Front Page Titles (by Subject) 7.4.: The Nonsurplus Maximizer - The Collected Works of James M. Buchanan, Vol. 9 (The Power to Tax: Analytical Foundations of a Fiscal Constitution)
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7.4.: The Nonsurplus Maximizer - James M. Buchanan, The Collected Works of James M. Buchanan, Vol. 9 (The Power to Tax: Analytical Foundations of a Fiscal Constitution) 
The Collected Works of James M. Buchanan, Vol. 9 The Power to Tax: Analytical Foundations of a Fiscal Constitution, Foreword by Geoffrey Brennan (Indianapolis: Liberty Fund, 2000).
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Foreword and coauthor note © 2000 Liberty Fund, Inc. © 1980 Cambridge University Press.
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The Nonsurplus Maximizer
Before turning to possible policy implications, it will be useful to modify the analysis in the direction of a more widely shared image of government. What effect will be exerted on rational constitutional choices among tax instruments if the model is changed so as to allow the institutions that supply public goods—be these kings, bureaucrats, politicians, or judges—to be somewhat less intractable than the earlier treatment makes them appear? The most selfish of kings or bureaucrats may supply some public goods, even from purely self-interested motivations, especially if they themselves secure shares in the nonexcludable benefits. Some law and order, some defense, some fireworks, will be supplied by a king for his own benefit; and the masses can then be expected to secure spillover benefits. Beyond this, political decision makers, even if unconstrained directly by the citizenry, may be honorable men and women motivated by a genuine sense of public duty; kings may care about their subjects.
We now want to allow for this, while retaining the assumption that the government will attempt to maximize revenues from any tax base or bases assigned to it. We want to examine a model in which some G will be provided due to the king’s utility function. In Figure 7.5, assume that some arbitrarily chosen tax base yields a maximum revenue to the king of . If the king is a pure surplus maximizer as previously analyzed, he will, of course, retain all of this revenue for personal usage. If, however, G is included as an argument in his utility function, he will want to provide some G. The king’s preferences in this case may be represented in a set of indifference contours defined on B and G and exhibiting the standard properties. The rate at which a dollar’s worth of revenues in the “king’s” hands can be transformed into a dollar’s worth of outlay on public goods is, of course, unity. Hence, the “price line” faced by the king is the 45° line drawn southeasterly from . Equilibrium is attained at H; the amount of revenue “given up” to provide the public good is Z; the amount of revenue retained as surplus is 0Z, with the ratio Z/0 being the a previously discussed, although in this case its value is determined behaviorally rather than exogenously set, as previously assumed. This ratio is simply the king’s average propensity to consume G out of revenues collected.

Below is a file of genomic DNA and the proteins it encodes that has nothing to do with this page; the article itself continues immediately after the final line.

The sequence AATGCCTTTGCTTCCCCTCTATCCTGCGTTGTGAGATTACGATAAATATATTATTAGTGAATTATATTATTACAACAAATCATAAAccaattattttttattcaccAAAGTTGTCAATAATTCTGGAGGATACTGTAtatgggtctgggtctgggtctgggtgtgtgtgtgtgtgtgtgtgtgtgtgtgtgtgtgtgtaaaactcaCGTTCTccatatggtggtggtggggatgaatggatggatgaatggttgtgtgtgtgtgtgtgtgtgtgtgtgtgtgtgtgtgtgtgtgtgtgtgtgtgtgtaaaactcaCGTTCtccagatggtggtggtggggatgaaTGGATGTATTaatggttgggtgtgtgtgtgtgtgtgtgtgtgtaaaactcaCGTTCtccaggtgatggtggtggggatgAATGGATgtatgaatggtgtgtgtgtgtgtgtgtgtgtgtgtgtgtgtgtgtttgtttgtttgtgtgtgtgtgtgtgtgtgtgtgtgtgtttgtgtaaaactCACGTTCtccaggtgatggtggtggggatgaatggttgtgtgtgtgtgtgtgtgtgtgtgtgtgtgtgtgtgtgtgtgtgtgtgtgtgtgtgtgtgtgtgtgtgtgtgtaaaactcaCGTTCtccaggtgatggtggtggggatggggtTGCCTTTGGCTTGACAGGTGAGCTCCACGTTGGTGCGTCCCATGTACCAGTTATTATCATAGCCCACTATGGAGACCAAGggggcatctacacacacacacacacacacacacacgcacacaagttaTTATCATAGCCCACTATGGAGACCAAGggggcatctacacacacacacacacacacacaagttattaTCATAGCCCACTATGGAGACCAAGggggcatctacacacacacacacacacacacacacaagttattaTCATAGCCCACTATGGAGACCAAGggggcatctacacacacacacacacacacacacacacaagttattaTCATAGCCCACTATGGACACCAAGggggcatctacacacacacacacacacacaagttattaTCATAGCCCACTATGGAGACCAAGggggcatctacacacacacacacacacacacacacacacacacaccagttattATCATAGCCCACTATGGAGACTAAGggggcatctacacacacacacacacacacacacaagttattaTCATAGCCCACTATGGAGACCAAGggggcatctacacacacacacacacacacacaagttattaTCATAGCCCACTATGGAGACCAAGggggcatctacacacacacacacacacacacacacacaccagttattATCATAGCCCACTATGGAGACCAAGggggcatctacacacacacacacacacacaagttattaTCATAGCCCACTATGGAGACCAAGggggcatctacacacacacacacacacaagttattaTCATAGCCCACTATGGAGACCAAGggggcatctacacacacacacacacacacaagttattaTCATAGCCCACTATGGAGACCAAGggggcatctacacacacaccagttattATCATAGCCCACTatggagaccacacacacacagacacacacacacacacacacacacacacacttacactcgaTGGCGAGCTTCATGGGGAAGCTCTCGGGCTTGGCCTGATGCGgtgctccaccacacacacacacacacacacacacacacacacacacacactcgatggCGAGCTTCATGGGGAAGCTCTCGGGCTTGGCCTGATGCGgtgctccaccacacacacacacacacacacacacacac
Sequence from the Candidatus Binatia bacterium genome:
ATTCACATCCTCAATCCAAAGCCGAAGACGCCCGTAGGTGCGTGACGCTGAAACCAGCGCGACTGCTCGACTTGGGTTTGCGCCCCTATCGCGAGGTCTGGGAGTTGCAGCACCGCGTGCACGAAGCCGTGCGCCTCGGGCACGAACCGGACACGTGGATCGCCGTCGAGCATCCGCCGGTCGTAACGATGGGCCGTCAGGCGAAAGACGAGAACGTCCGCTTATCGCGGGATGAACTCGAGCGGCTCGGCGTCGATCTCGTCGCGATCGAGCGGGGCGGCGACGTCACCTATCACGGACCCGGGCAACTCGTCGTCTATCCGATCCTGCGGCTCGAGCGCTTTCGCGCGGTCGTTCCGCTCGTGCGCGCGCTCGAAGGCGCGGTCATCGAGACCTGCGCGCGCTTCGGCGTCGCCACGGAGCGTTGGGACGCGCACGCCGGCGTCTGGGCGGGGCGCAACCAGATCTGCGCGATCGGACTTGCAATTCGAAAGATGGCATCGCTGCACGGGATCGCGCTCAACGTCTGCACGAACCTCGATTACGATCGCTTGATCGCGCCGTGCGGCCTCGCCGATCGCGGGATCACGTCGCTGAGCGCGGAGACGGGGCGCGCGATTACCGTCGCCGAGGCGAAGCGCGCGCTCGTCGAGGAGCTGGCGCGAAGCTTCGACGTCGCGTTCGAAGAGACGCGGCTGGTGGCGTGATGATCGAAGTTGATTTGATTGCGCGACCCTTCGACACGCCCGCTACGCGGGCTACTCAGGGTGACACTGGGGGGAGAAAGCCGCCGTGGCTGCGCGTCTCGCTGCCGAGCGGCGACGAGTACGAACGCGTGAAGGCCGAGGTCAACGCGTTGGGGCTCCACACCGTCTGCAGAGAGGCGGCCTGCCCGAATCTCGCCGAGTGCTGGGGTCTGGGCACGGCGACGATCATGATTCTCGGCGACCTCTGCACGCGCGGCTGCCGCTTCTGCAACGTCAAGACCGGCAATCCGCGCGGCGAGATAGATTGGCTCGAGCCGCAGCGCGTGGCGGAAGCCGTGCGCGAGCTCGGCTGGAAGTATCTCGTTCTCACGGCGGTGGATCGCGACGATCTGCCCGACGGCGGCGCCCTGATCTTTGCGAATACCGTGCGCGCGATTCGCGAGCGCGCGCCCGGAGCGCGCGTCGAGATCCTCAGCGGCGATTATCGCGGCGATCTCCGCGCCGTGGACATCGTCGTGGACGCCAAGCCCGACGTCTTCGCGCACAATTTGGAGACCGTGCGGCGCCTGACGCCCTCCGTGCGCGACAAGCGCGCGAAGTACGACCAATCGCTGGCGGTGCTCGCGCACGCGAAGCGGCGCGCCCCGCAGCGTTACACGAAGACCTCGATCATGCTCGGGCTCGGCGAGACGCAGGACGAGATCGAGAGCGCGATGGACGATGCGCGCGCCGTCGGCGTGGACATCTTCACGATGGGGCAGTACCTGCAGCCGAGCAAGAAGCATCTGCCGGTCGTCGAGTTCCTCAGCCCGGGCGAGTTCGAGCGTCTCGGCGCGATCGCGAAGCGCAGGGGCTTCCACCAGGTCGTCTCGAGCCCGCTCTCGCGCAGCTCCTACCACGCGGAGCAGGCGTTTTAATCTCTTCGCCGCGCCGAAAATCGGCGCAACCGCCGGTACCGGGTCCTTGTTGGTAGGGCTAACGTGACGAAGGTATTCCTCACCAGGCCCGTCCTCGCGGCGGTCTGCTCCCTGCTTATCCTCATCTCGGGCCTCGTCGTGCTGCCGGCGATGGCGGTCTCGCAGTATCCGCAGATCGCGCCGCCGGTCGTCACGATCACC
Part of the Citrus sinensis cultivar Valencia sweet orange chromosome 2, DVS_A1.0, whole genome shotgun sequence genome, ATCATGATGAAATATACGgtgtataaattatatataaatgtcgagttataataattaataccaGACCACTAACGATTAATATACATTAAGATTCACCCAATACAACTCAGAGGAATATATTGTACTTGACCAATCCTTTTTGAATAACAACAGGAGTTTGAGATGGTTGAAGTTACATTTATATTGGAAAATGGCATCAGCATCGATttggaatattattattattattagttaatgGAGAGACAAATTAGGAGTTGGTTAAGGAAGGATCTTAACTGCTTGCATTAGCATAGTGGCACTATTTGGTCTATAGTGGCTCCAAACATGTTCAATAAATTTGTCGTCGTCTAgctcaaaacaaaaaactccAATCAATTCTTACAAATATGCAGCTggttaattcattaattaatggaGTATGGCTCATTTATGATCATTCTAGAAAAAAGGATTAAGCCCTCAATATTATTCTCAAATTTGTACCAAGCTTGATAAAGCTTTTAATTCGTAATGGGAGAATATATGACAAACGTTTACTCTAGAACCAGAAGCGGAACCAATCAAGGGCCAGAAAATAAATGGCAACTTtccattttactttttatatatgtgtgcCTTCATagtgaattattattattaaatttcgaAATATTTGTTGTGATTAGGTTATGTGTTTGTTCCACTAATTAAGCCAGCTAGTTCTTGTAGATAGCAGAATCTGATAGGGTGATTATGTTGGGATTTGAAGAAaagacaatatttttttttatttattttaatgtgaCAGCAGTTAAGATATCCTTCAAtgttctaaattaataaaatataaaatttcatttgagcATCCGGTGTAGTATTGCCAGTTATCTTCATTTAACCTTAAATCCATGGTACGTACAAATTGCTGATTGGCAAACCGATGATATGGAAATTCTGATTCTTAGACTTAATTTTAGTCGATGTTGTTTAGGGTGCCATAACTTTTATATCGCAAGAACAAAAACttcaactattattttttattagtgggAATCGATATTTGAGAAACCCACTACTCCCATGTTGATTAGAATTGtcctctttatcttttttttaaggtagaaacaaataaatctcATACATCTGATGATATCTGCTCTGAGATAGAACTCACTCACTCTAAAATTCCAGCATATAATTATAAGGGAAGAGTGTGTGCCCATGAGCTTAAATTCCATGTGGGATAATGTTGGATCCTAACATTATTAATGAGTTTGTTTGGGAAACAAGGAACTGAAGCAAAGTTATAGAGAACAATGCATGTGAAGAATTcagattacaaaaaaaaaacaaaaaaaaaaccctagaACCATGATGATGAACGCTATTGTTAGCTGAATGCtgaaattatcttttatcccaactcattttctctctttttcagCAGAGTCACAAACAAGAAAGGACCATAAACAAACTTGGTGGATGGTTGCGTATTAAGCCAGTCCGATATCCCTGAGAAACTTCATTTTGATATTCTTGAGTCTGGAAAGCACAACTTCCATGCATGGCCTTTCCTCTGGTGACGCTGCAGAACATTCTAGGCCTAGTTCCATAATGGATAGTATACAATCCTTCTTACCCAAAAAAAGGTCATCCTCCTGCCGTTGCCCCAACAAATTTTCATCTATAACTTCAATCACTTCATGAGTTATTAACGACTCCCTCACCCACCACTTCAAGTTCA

The curve αα′ in Figure 7.5 is the locus of equilibrium positions as the “king” is assigned more comprehensive bases for tax levies, all of which are independent of spending on G. (Note that an a of unity would imply that this curve lie along the abscissa.)
In the setting depicted in Figure 7.5, what is the effect of substituting a tax base that is complementary to G for the independent tax bases assumed in tracing out the aa’ curve? To answer this question, we may transform Figure 7.2 into Figure 7.5 by relating surplus to levels of G. Recall from Figure 7.2 that, at M′, there is no net surplus, and that this rises to a maximum at E, while falling back to zero at M. We simply translate these results into Figure 7.5 with the same labeling. The curve M′EM now represents the transformation possibilities facing the king. He will attain equilibrium at W, with W′ being the total outlay on G made. Note that this solution involves more public goods and less surplus than the equilibrium at E reached in the surplus-maximizing model.
The dramatic difference between this complementary tax-base constraint and its absence can now be indicated by comparing the costs (in terms of surplus retained by the king) of securing the amount of G shown at W′. In the constrained model, these costs are measured by the vertical distance W′W. But, for the same G, these costs rise to W′V in the unconstrained case. If the potential taxpayer-beneficiary is assumed to be confronted with an unlimited set of choice alternatives, he will conceptually be able to reduce the retained (wasted) surplus to zero in the limiting case, while ensuring that a predicted efficient level of outlay on public goods will be made. In Figure 7.5, if we assume that W′ is the efficient level desired, a tax base may be selected that exhibits the complementarity properties required to generate a curve like the dashed one drawn through W′. Note that, in contrast to the comparable curve in the surplus-maximizing model, this curve can lie above zero along a part of its range. Surplus is reduced to zero (assuming the required properties of the king’s utility function) because the king places an independent marginal valuation on G.